By Rich Mancuso. Thenyextra.com
So what does a baseball writer do as ballparks remain dark ? There is only so much you can take of keeping track as the players and owners take their stand about a possible 2020 season.
We write about the possible optimism. We write the next day, about pessimism, and the situation is we are without baseball. Think about the ramifications and ask the question, will baseball survive this gridlock as a global pandemic continues?
Baseball personnel are not sure when this gridlock will end. Others, personnel, that are employed with seasonal jobs and depend on a baseball season for a paycheck, are not sure. Fans are losing interest and don’t want to hear millionaires and billionaires arguing about dollars and cents.
MLB completed a five-round amatuer draft last week. Instead of 40 rounds that left many prospects in the dark. College and high school baseball is still on hold. Professional umpires got their last paycheck from MLB at the end of May.
And yeah, it makes no sense. We want baseball but not a 50-game season that would resemble a sandlot league, because the game is known for streaks. A truncated season could put a team out of contention with a losing streak right out of the box.
So with all of this in mind, and with the daily routine of a writer being denied, it was time to say hello to the ballparks. It was time to venture and hear the quiet that surrounds Citi Field and Yankee Stadium.
This week, though, both ballparks would have been dark. The schedule called for the Mets to play at Wrigley Field in Chicago. The Yankees were set to open a two-game series at Pittsburgh and move on to Minnesota.
And, yes, we have adjusted to these gaps in the schedule where both local teams are either on the road or at home at the same time because of interleague play,
But this was no baseball and not caused by the schedule.
Packed the bag with the laptop and all the necessities needed for a ballgame and wore the face mask. Boarded the 6 train to 125th Street and transferred to the 4-train 161 Street and Yankee Stadium.
Different feel of an empty train heading to the ballpark, Immaculate train cars and stations due to the MTA guidelines of constant cleaning and disinfecting.
No fans on River Avenue and establishments that depend on Yankees home games closed. Headed up the stairs to Babe Ruth Plaza. And this writer passed by Gate 4, the press gate, in what would be the first step of the process to cover a game in the Bronx. Closed door and one security guard seen at the front desk.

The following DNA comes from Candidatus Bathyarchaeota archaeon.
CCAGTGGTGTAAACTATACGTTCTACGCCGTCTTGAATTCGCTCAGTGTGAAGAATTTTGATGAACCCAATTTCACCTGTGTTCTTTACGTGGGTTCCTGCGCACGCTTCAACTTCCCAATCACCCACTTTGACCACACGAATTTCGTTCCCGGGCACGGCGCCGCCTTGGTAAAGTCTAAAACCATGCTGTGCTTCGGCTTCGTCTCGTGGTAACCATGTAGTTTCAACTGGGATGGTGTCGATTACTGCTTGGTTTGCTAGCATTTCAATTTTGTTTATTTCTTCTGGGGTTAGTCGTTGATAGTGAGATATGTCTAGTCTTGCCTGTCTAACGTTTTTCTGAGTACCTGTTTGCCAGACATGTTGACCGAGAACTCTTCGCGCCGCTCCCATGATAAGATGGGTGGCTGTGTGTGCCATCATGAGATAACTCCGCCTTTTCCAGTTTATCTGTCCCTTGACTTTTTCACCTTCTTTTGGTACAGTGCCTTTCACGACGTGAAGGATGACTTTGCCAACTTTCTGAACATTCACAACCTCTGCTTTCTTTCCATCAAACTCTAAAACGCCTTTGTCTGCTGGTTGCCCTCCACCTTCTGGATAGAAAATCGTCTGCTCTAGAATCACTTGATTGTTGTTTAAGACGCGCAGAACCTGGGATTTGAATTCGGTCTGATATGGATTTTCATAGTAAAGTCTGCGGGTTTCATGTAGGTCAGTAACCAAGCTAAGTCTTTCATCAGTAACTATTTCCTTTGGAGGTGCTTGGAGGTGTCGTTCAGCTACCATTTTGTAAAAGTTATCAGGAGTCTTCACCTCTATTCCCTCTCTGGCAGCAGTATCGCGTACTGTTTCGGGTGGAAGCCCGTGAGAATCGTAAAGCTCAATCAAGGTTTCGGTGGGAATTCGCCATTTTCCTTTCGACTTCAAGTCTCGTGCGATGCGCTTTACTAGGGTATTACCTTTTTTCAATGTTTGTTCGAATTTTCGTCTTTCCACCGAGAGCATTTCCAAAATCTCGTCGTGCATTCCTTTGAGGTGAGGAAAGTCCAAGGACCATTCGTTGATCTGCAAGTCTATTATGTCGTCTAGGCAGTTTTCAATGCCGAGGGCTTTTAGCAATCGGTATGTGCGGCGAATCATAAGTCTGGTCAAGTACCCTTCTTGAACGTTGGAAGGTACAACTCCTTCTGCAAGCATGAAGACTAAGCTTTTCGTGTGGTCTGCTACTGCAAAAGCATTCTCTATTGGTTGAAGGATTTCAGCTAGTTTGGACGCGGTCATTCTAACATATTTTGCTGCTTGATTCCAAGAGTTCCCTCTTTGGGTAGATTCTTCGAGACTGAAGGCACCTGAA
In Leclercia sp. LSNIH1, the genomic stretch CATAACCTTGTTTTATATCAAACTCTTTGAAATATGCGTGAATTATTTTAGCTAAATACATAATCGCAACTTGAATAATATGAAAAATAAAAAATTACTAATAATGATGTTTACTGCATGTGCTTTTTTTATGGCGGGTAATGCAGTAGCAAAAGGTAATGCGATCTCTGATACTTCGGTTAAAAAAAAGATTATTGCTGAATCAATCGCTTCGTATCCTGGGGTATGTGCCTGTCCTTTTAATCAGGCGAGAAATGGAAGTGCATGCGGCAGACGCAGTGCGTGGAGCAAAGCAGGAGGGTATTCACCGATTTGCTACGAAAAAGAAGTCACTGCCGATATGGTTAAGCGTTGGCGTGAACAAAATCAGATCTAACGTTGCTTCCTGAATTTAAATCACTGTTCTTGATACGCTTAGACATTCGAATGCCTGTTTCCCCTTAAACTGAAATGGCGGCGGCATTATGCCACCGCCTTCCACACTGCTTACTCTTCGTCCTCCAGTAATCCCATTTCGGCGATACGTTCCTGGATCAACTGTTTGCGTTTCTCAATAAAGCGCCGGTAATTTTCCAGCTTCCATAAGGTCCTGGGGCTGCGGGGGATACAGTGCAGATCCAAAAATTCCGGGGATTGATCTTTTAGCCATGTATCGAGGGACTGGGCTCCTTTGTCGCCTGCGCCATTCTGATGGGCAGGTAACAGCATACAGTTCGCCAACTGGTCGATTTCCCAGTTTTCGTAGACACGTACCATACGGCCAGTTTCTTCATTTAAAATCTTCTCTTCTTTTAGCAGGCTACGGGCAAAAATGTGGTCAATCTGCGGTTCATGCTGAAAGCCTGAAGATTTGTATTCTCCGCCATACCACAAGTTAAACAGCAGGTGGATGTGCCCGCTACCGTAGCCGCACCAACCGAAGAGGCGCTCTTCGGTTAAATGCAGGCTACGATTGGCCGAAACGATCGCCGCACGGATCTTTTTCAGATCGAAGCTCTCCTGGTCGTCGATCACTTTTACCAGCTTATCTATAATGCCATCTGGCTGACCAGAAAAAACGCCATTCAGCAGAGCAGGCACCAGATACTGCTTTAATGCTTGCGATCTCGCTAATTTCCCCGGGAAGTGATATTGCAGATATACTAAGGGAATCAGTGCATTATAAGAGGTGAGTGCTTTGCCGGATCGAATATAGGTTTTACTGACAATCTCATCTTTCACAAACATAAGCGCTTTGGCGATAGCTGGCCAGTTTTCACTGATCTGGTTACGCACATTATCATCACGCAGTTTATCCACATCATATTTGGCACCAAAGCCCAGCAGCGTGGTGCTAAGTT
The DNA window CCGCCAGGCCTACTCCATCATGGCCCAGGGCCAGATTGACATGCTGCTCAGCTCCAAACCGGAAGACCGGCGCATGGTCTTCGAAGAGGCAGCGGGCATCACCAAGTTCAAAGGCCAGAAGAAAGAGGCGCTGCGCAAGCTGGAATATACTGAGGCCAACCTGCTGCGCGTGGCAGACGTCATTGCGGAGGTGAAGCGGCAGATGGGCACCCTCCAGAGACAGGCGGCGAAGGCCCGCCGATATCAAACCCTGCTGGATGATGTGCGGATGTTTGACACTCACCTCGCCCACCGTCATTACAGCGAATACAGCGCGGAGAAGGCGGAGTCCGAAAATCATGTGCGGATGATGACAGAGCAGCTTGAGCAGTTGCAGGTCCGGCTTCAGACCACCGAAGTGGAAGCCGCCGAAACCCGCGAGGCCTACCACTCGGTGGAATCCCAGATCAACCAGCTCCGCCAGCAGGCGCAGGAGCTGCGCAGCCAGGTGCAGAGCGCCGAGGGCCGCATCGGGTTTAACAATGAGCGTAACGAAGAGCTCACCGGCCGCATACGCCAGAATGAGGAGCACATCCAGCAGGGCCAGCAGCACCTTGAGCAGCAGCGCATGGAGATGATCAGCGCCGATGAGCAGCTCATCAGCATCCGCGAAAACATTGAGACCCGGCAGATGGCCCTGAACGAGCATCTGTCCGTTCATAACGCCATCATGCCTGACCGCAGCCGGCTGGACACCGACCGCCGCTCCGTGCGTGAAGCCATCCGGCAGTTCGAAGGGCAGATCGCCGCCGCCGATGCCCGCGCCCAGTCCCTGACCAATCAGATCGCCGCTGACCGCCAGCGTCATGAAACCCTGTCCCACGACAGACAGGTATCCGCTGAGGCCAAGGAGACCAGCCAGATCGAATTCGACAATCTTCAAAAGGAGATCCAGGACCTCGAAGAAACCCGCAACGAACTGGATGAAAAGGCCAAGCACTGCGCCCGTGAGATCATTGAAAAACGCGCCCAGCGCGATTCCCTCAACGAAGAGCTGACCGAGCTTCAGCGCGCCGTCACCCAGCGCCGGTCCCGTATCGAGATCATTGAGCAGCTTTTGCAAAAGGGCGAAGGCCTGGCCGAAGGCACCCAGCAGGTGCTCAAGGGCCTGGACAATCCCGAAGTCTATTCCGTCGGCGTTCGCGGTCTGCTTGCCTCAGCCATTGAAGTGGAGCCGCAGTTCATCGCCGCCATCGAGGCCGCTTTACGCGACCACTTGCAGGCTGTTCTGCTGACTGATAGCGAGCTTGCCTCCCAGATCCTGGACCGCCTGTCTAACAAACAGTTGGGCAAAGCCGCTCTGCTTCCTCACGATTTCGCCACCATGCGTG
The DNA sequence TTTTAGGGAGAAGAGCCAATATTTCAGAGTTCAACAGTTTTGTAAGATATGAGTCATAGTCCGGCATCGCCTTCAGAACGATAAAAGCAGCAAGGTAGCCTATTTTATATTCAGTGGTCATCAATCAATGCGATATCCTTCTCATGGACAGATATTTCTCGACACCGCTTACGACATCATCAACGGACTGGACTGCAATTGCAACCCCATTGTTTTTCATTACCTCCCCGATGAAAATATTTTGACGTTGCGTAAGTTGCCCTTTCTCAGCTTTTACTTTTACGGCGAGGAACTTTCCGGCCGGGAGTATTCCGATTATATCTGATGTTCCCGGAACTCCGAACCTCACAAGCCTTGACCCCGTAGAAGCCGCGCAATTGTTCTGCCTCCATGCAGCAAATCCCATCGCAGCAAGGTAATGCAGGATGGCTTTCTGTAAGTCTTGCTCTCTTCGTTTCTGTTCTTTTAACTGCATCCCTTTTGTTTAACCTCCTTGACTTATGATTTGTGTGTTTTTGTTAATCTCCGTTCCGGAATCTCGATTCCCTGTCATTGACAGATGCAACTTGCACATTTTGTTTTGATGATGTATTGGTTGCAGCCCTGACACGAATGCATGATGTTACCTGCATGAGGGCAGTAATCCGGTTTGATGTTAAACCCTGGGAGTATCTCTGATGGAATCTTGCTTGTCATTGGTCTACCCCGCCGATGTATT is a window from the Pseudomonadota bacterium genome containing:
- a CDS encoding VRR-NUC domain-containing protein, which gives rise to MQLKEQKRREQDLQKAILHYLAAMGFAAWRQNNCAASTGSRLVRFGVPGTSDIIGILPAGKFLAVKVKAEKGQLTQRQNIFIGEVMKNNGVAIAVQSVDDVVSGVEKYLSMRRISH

One walk around Yankee Stadium. Visions of a home run being hit, roar of the large crowd, but a reality the game is dark and the doors are closed.
Back to the 4-train and that walk past Heritage Park, site of the old Yankee Stadium. Gates locked, though some managed to get on the fields and hit some baseballs on grounds that need maintenance.
So, with envisions this was one of those and more normal day-night home games of Yankees and Mets, time to get the 4 train to Grand Central.
Subway Series? No, but a trip to Flushing and Citi Field. Grand Central to the 7 train and Citi Field. Clean and immaculate train station at Willets Point and similar to the number 4 and 6 lines with very few passengers. First noticed that the parking lots were empty as Citi Field appeared from the window, and those temporary tents that were used for COVID-19 cases were gone.
Cifti Field, passed by the Hodges Gate which is the entry point for the media. Nobody home. Baseball was not going to be played today. Walk around the street now known as “Seaver Way ” and peek through the bullpen gate by the outfield area.
No fans, empty stadium. And the airline traffic at nearby Laguardia Airport was quiet. Welcome to the pandemic that has curtailed airline traffic.
One walk around Citi Field and a look at the outfield sign that says stay healthy and see you soon. The pavilion areas were quiet. Imagined the crowd roar from another Pete Alonso home run ball, a pitching gem from Jacob deGrom.
Said hello to a security guard that is used to seeing yours truly. He is one of a few that is employed to secure the ballpark.
This was a double dip and conclusion of another day without baseball. But it was a remedy to rid the void of no baseball.
As of Tuesday, players and the league are at a standstill. The days pass and time is clicking on the clock. One day there is optimism and the next all hopes are gone.
Some do say that there will be a baseball season and two sides will eventually come face-to-face and litigation will wait. Others, like me, don’t care at this point. It has got to this point of a vision as to what could have been an exciting 2020 baseball season in New York.
Regardless, the game is in trouble and has changed with the dramatic structure of economics. We as a society are continuing to adjust with the change and hope for the best.
In the end, though, it may not happen, we all want baseball. The Summer is not the same. But you can always take that walk around the ballparks and envision the way it should be.
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